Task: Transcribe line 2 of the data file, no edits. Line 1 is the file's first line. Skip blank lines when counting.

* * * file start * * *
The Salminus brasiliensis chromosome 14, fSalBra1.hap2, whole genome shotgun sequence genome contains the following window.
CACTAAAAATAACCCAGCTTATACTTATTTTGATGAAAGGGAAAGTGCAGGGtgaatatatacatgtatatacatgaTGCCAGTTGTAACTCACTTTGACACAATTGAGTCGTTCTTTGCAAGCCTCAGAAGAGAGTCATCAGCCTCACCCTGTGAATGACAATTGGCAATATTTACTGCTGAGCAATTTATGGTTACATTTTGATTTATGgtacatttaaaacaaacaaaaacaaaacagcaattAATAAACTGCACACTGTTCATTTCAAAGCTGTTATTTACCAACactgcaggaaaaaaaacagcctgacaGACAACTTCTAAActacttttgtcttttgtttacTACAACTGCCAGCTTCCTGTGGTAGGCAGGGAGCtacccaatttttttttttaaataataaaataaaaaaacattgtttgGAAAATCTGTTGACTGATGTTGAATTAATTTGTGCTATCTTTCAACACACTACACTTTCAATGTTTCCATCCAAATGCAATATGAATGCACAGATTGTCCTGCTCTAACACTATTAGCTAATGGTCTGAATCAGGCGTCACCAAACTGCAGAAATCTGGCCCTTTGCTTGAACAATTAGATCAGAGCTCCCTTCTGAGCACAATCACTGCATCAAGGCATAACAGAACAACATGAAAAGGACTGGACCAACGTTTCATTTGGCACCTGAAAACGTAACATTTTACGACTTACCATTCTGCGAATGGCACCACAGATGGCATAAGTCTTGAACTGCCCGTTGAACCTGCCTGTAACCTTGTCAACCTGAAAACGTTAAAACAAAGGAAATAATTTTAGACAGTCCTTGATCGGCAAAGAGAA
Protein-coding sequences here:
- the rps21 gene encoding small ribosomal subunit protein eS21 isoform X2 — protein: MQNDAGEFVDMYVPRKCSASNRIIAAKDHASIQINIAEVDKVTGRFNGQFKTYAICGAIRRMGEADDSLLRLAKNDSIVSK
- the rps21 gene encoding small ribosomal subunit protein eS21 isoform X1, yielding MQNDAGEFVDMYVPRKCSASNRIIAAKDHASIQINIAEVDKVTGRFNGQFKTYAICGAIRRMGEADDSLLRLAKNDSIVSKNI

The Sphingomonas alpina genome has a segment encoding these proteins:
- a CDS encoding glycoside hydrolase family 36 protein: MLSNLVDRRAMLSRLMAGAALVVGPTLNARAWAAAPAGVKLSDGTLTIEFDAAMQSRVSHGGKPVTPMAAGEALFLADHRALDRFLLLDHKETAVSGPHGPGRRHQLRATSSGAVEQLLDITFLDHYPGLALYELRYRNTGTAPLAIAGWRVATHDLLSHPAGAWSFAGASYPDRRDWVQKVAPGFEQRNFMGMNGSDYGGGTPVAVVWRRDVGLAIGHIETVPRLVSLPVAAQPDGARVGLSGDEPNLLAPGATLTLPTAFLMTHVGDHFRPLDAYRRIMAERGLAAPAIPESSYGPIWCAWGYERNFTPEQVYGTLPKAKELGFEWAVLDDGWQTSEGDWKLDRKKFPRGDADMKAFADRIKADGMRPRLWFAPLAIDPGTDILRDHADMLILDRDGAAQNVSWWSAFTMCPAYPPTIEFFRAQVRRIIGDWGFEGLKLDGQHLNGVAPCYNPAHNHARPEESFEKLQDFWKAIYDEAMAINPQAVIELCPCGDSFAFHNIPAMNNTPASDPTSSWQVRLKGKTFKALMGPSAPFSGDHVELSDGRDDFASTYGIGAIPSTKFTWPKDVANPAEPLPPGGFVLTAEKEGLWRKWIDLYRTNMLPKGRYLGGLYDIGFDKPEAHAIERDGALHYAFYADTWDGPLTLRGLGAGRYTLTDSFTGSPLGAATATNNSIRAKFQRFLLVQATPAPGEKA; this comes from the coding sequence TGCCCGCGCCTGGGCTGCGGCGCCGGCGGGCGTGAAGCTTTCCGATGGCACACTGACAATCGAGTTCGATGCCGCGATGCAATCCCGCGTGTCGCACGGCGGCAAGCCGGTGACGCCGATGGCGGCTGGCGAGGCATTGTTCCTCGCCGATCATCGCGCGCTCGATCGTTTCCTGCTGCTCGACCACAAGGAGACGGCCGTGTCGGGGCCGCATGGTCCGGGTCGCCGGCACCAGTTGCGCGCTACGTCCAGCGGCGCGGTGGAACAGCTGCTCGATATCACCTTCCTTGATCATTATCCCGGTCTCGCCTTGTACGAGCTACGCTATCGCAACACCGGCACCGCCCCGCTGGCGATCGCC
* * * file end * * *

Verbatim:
CACTAAAAATAACCCAGCTTATACTTATTTTGATGAAAGGGAAAGTGCAGGGtgaatatatacatgtatatacatgaTGCCAGTTGTAACTCACTTTGACACAATTGAGTCGTTCTTTGCAAGCCTCAGAAGAGAGTCATCAGCCTCACCCTGTGAATGACAATTGGCAATATTTACTGCTGAGCAATTTATGGTTACATTTTGATTTATGgtacatttaaaacaaacaaaaacaaaacagcaattAATAAACTGCACACTGTTCATTTCAAAGCTGTTATTTACCAACactgcaggaaaaaaaacagcctgacaGACAACTTCTAAActacttttgtcttttgtttacTACAACTGCCAGCTTCCTGTGGTAGGCAGGGAGCtacccaatttttttttttaaataataaaataaaaaaacattgtttgGAAAATCTGTTGACTGATGTTGAATTAATTTGTGCTATCTTTCAACACACTACACTTTCAATGTTTCCATCCAAATGCAATATGAATGCACAGATTGTCCTGCTCTAACACTATTAGCTAATGGTCTGAATCAGGCGTCACCAAACTGCAGAAATCTGGCCCTTTGCTTGAACAATTAGATCAGAGCTCCCTTCTGAGCACAATCACTGCATCAAGGCATAACAGAACAACATGAAAAGGACTGGACCAACGTTTCATTTGGCACCTGAAAACGTAACATTTTACGACTTACCATTCTGCGAATGGCACCACAGATGGCATAAGTCTTGAACTGCCCGTTGAACCTGCCTGTAACCTTGTCAACCTGAAAACGTTAAAACAAAGGAAATAATTTTAGACAGTCCTTGATCGGCAAAGAGAA